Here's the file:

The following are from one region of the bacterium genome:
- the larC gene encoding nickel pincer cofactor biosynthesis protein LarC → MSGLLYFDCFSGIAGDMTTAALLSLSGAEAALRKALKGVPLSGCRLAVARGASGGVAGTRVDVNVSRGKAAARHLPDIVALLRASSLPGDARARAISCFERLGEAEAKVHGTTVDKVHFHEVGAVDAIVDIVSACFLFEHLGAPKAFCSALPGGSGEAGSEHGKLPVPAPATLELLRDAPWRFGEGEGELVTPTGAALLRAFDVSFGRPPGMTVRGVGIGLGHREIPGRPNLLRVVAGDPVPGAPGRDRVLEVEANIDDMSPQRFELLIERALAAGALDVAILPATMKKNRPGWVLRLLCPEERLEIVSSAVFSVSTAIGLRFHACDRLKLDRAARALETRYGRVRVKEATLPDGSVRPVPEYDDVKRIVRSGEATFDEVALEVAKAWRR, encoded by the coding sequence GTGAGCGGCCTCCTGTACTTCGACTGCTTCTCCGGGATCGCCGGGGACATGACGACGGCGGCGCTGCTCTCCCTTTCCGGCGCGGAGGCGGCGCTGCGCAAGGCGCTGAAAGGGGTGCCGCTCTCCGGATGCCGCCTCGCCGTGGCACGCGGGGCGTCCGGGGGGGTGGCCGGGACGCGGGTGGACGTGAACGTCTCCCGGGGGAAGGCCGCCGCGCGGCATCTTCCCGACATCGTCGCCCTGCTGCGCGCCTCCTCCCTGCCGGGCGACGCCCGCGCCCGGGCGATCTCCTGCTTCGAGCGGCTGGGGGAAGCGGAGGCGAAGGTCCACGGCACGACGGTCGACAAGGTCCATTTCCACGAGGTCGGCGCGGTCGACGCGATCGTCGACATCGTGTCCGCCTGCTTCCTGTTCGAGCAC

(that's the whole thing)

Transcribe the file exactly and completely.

The following are from one region of the bacterium genome:
- the larC gene encoding nickel pincer cofactor biosynthesis protein LarC → MSGLLYFDCFSGIAGDMTTAALLSLSGAEAALRKALKGVPLSGCRLAVARGASGGVAGTRVDVNVSRGKAAARHLPDIVALLRASSLPGDARARAISCFERLGEAEAKVHGTTVDKVHFHEVGAVDAIVDIVSACFLFEHLGAPKAFCSALPGGSGEAGSEHGKLPVPAPATLELLRDAPWRFGEGEGELVTPTGAALLRAFDVSFGRPPGMTVRGVGIGLGHREIPGRPNLLRVVAGDPVPGAPGRDRVLEVEANIDDMSPQRFELLIERALAAGALDVAILPATMKKNRPGWVLRLLCPEERLEIVSSAVFSVSTAIGLRFHACDRLKLDRAARALETRYGRVRVKEATLPDGSVRPVPEYDDVKRIVRSGEATFDEVALEVAKAWRR, encoded by the coding sequence GTGAGCGGCCTCCTGTACTTCGACTGCTTCTCCGGGATCGCCGGGGACATGACGACGGCGGCGCTGCTCTCCCTTTCCGGCGCGGAGGCGGCGCTGCGCAAGGCGCTGAAAGGGGTGCCGCTCTCCGGATGCCGCCTCGCCGTGGCACGCGGGGCGTCCGGGGGGGTGGCCGGGACGCGGGTGGACGTGAACGTCTCCCGGGGGAAGGCCGCCGCGCGGCATCTTCCCGACATCGTCGCCCTGCTGCGCGCCTCCTCCCTGCCGGGCGACGCCCGCGCCCGGGCGATCTCCTGCTTCGAGCGGCTGGGGGAAGCGGAGGCGAAGGTCCACGGCACGACGGTCGACAAGGTCCATTTCCACGAGGTCGGCGCGGTCGACGCGATCGTCGACATCGTGTCCGCCTGCTTCCTGTTCGAGCAC